The Upanishads, Part 1 (SBE01), by Max Müller, , at sacred-texts.com
1. Let a man meditate on the fivefold Sâman 3 as the five worlds. The hiṅkâra is, the earth, the prastâva the fire, the udgîtha the sky, the pratihâra the sun, the nidhana heaven; so in an ascending line.
2. In a descending line, the hiṅkâra is heaven,
the prastâva the sun, the udgîtha the sky, the pratihâra the fire, the nidhana the earth.
3. The worlds in an ascending and in a descending line belong to him who knowing this meditates on the fivefold Sâman as the worlds 1.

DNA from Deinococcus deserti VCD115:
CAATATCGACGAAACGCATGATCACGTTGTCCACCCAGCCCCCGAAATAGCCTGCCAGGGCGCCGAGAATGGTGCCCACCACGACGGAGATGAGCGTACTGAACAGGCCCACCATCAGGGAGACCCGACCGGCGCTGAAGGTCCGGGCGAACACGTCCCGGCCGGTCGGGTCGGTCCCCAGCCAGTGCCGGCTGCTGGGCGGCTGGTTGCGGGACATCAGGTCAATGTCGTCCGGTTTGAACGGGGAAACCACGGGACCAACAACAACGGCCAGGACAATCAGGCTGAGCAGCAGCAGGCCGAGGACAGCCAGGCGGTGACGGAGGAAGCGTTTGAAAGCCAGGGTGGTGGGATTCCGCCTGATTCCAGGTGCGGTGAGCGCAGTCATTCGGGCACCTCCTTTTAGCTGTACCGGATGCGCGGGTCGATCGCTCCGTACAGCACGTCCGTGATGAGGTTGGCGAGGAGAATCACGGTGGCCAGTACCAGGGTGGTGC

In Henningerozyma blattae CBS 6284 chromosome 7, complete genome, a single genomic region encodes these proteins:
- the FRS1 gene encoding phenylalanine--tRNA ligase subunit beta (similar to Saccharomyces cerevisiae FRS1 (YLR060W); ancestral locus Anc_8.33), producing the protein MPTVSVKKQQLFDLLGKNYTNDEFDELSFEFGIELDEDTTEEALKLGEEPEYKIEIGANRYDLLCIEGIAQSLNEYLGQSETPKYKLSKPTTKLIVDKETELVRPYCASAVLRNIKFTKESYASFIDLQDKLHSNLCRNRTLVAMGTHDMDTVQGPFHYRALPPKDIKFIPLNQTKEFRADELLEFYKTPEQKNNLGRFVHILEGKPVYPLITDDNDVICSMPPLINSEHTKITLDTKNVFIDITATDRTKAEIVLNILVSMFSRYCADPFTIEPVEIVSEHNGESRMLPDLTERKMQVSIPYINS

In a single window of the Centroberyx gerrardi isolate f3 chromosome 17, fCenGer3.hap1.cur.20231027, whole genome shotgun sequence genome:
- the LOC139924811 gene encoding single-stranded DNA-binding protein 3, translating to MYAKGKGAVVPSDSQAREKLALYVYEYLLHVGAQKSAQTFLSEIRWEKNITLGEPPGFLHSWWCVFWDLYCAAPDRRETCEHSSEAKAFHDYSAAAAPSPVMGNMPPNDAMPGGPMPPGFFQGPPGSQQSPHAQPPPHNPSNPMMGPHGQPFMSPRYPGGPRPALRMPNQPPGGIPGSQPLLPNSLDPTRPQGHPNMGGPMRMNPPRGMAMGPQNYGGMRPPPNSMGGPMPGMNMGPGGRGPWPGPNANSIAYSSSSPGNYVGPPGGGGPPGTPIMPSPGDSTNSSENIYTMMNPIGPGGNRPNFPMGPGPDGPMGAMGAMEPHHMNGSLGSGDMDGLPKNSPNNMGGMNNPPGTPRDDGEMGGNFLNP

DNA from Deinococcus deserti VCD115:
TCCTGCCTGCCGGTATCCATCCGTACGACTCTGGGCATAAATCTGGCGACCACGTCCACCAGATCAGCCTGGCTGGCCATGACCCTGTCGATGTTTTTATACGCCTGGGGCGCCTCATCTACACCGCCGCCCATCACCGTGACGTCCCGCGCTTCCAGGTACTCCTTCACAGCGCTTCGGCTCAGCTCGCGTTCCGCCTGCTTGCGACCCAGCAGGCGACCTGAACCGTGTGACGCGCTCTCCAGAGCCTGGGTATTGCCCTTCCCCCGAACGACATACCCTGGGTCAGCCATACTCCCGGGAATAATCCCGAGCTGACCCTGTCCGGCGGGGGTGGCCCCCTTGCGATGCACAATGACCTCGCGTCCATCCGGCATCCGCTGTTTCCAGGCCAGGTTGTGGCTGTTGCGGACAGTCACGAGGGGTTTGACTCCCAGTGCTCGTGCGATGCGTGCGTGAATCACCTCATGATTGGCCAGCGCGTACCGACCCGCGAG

23:3 The five forms in which the Sâman is used for sacrificial purposes. The Sâman is always to be under-stood as the Good, as Dharma, and as Brahman.
24:1 The commentator supplies some fanciful reasons why each of the five Sâmans is identified with certain objects. Earth is said to be the hiṅkâra, because both always come first. Agni is prastâva, because sacrifices are praised in the fire (prastûyante). The sky is udgîtha, because it is also called gagana, and both words have the letter g in common. The sun is pratihâra, because everybody wishes the sun to come towards him (prati). Heaven is nidhana, because those who depart from here are placed there (nidhîyante), &c.